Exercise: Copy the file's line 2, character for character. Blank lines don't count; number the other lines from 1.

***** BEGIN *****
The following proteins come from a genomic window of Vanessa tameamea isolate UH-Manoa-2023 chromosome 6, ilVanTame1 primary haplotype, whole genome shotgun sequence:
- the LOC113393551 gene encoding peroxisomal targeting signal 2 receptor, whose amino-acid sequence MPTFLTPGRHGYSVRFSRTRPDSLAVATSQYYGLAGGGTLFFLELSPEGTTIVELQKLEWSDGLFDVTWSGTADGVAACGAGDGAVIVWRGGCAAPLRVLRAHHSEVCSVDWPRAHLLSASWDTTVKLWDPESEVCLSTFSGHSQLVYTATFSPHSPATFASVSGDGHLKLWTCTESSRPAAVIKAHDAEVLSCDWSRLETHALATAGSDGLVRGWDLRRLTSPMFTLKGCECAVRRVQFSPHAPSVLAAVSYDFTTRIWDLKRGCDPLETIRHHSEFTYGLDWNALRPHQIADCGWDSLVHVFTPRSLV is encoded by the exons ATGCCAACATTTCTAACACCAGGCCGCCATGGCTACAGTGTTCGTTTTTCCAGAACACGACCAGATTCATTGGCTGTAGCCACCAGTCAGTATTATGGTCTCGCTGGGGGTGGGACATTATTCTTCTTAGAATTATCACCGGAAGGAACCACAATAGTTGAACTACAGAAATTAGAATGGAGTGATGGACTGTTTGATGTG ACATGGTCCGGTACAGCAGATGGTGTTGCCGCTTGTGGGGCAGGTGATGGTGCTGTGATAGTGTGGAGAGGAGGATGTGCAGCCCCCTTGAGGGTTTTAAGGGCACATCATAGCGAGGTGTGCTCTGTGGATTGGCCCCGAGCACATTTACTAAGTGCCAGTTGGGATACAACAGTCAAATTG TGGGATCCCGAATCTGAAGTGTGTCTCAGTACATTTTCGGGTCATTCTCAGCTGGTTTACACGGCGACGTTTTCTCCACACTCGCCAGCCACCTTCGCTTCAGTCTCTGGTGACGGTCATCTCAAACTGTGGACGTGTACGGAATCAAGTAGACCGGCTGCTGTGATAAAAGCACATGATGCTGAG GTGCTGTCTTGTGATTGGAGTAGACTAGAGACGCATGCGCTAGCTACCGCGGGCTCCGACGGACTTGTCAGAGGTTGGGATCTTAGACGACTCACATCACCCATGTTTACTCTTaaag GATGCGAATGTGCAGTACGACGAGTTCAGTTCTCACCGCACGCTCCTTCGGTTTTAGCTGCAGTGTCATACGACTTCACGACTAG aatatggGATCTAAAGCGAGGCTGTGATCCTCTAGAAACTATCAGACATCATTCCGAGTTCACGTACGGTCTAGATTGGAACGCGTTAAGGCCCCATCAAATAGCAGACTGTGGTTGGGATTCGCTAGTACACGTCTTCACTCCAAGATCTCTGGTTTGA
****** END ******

- the LOC113393551 gene encoding peroxisomal targeting signal 2 receptor, whose amino-acid sequence MPTFLTPGRHGYSVRFSRTRPDSLAVATSQYYGLAGGGTLFFLELSPEGTTIVELQKLEWSDGLFDVTWSGTADGVAACGAGDGAVIVWRGGCAAPLRVLRAHHSEVCSVDWPRAHLLSASWDTTVKLWDPESEVCLSTFSGHSQLVYTATFSPHSPATFASVSGDGHLKLWTCTESSRPAAVIKAHDAEVLSCDWSRLETHALATAGSDGLVRGWDLRRLTSPMFTLKGCECAVRRVQFSPHAPSVLAAVSYDFTTRIWDLKRGCDPLETIRHHSEFTYGLDWNALRPHQIADCGWDSLVHVFTPRSLV is encoded by the exons ATGCCAACATTTCTAACACCAGGCCGCCATGGCTACAGTGTTCGTTTTTCCAGAACACGACCAGATTCATTGGCTGTAGCCACCAGTCAGTATTATGGTCTCGCTGGGGGTGGGACATTATTCTTCTTAGAATTATCACCGGAAGGAACCACAATAGTTGAACTACAGAAATTAGAATGGAGTGATGGACTGTTTGATGTG ACATGGTCCGGTACAGCAGATGGTGTTGCCGCTTGTGGGGCAGGTGATGGTGCTGTGATAGTGTGGAGAGGAGGATGTGCAGCCCCCTTGAGGGTTTTAAGGGCACATCATAGCGAGGTGTGCTCTGTGGATTGGCCCCGAGCACATTTACTAAGTGCCAGTTGGGATACAACAGTCAAATTG TGGGATCCCGAATCTGAAGTGTGTCTCAGTACATTTTCGGGTCATTCTCAGCTGGTTTACACGGCGACGTTTTCTCCACACTCGCCAGCCACCTTCGCTTCAGTCTCTGGTGACGGTCATCTCAAACTGTGGACGTGTACGGAATCAAGTAGACCGGCTGCTGTGATAAAAGCACATGATGCTGAG GTGCTGTCTTGTGATTGGAGTAGACTAGAGACGCATGCGCTAGCTACCGCGGGCTCCGACGGACTTGTCAGAGGTTGGGATCTTAGACGACTCACATCACCCATGTTTACTCTTaaag GATGCGAATGTGCAGTACGACGAGTTCAGTTCTCACCGCACGCTCCTTCGGTTTTAGCTGCAGTGTCATACGACTTCACGACTAG aatatggGATCTAAAGCGAGGCTGTGATCCTCTAGAAACTATCAGACATCATTCCGAGTTCACGTACGGTCTAGATTGGAACGCGTTAAGGCCCCATCAAATAGCAGACTGTGGTTGGGATTCGCTAGTACACGTCTTCACTCCAAGATCTCTGGTTTGA